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|Named Person:||Charles Ives; Charles Ives; Charles Ives; Charles Ives; Charles Ives|
|Material Type:||Biography, Internet resource|
|Document Type:||Book, Internet Resource|
|All Authors / Contributors:||
|Description:||xvi, 396 pages : portraits, pls., facsimiles ; 25 cm|
Father and son, teacher and pupil, is central to an understanding of Ives's work. Stuart Feder, a psychoanalyst with training in musicology, demonstrates that George exerted so pervasive an influence on Charles's creative life that Ives's music may be seen as the result of an unconscious fantasy of posthumous collaboration between father and son. The music bears George's mark, not only in its incorporation of hymn tunes, parlor ballads, Civil War marches, and other.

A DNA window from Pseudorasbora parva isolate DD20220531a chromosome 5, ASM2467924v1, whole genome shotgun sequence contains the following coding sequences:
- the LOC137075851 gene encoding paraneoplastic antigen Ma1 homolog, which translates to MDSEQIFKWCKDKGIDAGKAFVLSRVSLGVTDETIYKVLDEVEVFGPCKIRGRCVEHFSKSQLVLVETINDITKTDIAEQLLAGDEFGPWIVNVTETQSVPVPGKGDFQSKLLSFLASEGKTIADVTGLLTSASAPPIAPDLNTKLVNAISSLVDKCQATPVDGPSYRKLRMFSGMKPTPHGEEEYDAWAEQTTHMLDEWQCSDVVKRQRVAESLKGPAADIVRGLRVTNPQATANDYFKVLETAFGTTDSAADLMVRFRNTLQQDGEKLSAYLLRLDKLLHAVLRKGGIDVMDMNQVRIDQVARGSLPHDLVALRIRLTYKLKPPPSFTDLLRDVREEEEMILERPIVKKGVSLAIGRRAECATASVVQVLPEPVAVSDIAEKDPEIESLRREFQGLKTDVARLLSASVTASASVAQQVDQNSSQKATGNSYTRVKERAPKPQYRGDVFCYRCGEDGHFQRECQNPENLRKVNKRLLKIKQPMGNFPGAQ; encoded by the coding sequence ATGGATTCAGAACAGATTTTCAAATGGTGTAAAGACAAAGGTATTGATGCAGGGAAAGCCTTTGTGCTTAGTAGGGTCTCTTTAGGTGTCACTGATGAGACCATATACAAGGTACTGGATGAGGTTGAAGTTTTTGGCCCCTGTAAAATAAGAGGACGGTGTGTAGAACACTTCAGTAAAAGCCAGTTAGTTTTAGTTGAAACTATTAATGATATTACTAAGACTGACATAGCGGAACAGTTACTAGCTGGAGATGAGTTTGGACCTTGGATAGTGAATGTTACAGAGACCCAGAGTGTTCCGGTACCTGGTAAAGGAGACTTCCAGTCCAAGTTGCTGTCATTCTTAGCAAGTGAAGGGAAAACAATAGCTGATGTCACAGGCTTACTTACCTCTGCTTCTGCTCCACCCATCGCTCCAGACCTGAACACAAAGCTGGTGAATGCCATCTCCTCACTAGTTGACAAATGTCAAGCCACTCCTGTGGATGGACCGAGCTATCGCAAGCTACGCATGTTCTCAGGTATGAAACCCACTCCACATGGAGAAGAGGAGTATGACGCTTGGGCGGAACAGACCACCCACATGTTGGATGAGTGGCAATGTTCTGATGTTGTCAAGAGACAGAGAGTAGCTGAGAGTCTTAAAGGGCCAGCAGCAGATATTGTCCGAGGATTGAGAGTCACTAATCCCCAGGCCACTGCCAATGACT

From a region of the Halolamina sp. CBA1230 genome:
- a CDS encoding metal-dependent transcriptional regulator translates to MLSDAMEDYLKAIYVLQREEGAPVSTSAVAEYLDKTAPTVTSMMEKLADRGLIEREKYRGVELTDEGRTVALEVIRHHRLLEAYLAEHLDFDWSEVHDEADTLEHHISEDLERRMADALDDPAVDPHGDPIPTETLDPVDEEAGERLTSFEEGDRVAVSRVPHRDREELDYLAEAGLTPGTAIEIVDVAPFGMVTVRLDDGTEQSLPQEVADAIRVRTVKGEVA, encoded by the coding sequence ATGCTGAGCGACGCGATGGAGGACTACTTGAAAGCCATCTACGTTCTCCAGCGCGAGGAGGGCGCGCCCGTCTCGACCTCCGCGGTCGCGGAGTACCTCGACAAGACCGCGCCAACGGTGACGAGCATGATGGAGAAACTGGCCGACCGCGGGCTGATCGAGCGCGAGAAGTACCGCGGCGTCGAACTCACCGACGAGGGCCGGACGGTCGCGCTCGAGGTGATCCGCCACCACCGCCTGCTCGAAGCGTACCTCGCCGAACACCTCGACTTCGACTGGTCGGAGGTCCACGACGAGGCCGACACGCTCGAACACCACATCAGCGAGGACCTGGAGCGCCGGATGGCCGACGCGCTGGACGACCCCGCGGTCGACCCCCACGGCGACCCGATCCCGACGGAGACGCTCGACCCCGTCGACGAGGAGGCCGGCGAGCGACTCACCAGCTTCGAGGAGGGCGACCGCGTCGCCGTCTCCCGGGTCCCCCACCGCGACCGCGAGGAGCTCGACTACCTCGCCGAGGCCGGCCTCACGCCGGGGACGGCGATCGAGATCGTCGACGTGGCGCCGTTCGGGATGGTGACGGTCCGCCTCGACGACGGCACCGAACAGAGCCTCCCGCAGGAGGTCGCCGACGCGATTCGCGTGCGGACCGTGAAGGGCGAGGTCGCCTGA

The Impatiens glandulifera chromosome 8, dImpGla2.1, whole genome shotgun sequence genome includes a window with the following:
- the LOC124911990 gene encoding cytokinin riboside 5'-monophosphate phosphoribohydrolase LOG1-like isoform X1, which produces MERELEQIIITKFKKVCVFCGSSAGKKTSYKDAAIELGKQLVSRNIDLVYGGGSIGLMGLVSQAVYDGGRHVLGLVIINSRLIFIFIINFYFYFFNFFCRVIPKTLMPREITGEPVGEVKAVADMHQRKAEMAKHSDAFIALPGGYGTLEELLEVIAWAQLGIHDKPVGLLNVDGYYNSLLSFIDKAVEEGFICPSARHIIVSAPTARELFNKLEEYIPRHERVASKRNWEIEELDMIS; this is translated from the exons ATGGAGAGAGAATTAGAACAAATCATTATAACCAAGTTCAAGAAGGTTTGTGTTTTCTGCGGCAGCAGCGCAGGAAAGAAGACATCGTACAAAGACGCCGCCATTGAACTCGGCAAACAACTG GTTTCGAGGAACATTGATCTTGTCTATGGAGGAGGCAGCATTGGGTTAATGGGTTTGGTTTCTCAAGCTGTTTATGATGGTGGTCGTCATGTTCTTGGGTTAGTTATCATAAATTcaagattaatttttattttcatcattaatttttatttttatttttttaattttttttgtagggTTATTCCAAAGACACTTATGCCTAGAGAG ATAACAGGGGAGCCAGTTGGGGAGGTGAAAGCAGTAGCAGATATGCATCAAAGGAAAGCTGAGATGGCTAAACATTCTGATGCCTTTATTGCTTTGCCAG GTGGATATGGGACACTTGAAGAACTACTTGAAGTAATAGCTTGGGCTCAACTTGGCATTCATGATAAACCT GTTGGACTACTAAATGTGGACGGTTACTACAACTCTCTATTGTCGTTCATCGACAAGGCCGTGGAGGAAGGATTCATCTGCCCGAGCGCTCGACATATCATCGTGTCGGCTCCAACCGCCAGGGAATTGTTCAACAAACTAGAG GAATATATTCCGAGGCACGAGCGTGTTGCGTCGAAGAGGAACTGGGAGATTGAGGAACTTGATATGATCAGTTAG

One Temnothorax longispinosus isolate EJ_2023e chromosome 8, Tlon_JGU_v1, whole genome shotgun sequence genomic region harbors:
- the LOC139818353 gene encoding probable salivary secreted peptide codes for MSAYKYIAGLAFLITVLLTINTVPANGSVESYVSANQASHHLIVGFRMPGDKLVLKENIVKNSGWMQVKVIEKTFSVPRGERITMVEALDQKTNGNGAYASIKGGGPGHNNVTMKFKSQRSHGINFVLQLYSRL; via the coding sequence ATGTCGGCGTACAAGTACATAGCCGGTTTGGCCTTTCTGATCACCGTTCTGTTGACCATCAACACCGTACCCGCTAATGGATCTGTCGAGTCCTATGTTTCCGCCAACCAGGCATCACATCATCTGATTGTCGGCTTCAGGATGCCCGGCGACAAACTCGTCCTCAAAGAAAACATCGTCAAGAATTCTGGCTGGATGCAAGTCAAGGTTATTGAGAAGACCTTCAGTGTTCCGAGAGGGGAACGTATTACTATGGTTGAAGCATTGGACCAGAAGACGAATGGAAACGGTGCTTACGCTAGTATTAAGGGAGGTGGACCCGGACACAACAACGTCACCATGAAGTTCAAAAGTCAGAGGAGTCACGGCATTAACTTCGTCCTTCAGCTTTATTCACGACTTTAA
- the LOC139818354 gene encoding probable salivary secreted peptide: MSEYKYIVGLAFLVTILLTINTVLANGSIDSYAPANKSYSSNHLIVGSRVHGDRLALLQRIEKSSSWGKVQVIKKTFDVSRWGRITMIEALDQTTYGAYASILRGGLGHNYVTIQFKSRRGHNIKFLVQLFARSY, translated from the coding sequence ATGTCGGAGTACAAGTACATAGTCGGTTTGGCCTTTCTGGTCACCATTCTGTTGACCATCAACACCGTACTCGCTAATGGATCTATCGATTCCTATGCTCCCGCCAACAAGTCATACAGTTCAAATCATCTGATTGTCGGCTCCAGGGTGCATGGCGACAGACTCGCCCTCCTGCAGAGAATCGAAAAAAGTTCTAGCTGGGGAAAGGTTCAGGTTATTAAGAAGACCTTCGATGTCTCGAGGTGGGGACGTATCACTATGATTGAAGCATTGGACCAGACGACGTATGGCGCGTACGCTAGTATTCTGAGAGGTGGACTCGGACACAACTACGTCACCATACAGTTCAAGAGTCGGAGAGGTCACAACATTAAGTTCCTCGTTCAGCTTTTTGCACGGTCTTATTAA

Homely sources that derived from his youth, but also in its use of technical musical devices attributed to George. Moreover, the span of Ives's creative life reveals another connection to his father: Charles's musical productivity began to wane in his forties, as he approached the age at which his father died. Dr. Feder examines the influence of George's teaching and storytelling on Charles's years as a composer. Ives's later decline is traced psychologically and.
Medically. Using Ives's music as an essential part of his data, Dr. Feder demonstrates how music can illuminate and be expressive of the inner life of its creator.